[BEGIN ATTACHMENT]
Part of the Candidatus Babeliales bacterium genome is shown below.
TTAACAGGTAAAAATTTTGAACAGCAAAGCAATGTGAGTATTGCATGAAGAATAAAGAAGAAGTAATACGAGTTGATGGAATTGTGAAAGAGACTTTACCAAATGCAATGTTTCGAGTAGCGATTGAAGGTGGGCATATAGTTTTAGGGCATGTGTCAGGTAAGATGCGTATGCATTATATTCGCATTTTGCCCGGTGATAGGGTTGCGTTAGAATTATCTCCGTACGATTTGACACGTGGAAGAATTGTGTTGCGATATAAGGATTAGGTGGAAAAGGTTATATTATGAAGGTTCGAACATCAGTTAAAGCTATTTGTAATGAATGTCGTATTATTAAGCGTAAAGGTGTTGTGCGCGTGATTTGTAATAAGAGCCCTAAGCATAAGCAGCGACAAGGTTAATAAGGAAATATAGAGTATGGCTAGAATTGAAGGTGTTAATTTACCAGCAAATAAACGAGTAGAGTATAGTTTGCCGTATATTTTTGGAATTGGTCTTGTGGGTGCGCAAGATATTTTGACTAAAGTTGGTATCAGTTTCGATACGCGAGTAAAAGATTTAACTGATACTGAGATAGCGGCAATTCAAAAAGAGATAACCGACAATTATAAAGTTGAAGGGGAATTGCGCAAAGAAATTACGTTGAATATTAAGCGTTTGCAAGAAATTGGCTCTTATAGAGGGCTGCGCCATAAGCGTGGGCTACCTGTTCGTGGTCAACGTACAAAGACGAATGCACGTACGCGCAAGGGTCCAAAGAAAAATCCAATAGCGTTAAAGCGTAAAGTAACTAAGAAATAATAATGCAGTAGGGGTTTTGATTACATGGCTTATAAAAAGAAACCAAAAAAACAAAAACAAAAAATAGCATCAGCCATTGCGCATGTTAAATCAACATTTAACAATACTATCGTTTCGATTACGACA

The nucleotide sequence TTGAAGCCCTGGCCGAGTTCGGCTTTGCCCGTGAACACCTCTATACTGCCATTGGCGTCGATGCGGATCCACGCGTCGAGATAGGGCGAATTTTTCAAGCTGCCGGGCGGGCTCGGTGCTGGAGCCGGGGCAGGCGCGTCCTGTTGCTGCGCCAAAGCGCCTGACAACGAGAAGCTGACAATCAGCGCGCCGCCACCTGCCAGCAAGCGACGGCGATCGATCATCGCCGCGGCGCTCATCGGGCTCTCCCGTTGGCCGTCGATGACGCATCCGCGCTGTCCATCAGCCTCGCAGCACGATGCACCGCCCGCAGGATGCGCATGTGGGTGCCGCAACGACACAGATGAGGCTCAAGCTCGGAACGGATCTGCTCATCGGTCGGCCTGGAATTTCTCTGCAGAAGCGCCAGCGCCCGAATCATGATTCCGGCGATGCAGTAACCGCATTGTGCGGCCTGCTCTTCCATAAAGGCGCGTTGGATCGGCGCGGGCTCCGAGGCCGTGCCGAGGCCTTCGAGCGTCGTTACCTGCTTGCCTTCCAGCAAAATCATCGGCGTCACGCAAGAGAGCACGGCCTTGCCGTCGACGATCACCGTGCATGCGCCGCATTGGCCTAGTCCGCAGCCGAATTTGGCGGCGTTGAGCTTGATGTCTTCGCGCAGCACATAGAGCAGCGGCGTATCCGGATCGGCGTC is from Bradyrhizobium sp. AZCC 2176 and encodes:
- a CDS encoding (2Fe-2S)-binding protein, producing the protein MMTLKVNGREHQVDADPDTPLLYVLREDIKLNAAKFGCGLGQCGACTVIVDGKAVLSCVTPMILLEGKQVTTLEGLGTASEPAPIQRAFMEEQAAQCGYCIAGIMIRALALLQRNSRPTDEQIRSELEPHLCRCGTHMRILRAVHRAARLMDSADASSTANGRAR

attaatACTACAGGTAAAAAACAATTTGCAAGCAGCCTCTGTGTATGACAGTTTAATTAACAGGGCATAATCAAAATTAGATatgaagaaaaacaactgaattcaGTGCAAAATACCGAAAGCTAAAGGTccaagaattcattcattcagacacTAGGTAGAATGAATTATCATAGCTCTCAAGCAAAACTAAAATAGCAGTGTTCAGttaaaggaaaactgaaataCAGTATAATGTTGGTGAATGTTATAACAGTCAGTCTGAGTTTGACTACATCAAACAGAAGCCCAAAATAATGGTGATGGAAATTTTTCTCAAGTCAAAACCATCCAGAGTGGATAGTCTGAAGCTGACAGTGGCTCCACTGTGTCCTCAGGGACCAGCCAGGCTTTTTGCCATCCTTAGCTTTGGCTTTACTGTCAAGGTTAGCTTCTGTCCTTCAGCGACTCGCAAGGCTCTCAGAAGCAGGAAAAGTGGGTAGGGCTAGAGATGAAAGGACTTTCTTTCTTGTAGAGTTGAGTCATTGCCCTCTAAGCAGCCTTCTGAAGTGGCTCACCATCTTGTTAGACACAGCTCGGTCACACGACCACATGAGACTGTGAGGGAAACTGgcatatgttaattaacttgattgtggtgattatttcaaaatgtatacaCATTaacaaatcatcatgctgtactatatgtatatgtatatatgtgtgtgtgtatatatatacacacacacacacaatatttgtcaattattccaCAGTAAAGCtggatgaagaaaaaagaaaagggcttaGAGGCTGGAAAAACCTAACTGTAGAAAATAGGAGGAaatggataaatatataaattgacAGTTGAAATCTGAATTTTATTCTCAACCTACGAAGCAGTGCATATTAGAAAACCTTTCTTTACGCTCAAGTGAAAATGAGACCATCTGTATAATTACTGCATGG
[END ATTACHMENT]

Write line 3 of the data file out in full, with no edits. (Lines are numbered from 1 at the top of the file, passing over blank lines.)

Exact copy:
The nucleotide sequence TTGAAGCCCTGGCCGAGTTCGGCTTTGCCCGTGAACACCTCTATACTGCCATTGGCGTCGATGCGGATCCACGCGTCGAGATAGGGCGAATTTTTCAAGCTGCCGGGCGGGCTCGGTGCTGGAGCCGGGGCAGGCGCGTCCTGTTGCTGCGCCAAAGCGCCTGACAACGAGAAGCTGACAATCAGCGCGCCGCCACCTGCCAGCAAGCGACGGCGATCGATCATCGCCGCGGCGCTCATCGGGCTCTCCCGTTGGCCGTCGATGACGCATCCGCGCTGTCCATCAGCCTCGCAGCACGATGCACCGCCCGCAGGATGCGCATGTGGGTGCCGCAACGACACAGATGAGGCTCAAGCTCGGAACGGATCTGCTCATCGGTCGGCCTGGAATTTCTCTGCAGAAGCGCCAGCGCCCGAATCATGATTCCGGCGATGCAGTAACCGCATTGTGCGGCCTGCTCTTCCATAAAGGCGCGTTGGATCGGCGCGGGCTCCGAGGCCGTGCCGAGGCCTTCGAGCGTCGTTACCTGCTTGCCTTCCAGCAAAATCATCGGCGTCACGCAAGAGAGCACGGCCTTGCCGTCGACGATCACCGTGCATGCGCCGCATTGGCCTAGTCCGCAGCCGAATTTGGCGGCGTTGAGCTTGATGTCTTCGCGCAGCACATAGAGCAGCGGCGTATCCGGATCGGCGTC is from Bradyrhizobium sp. AZCC 2176 and encodes: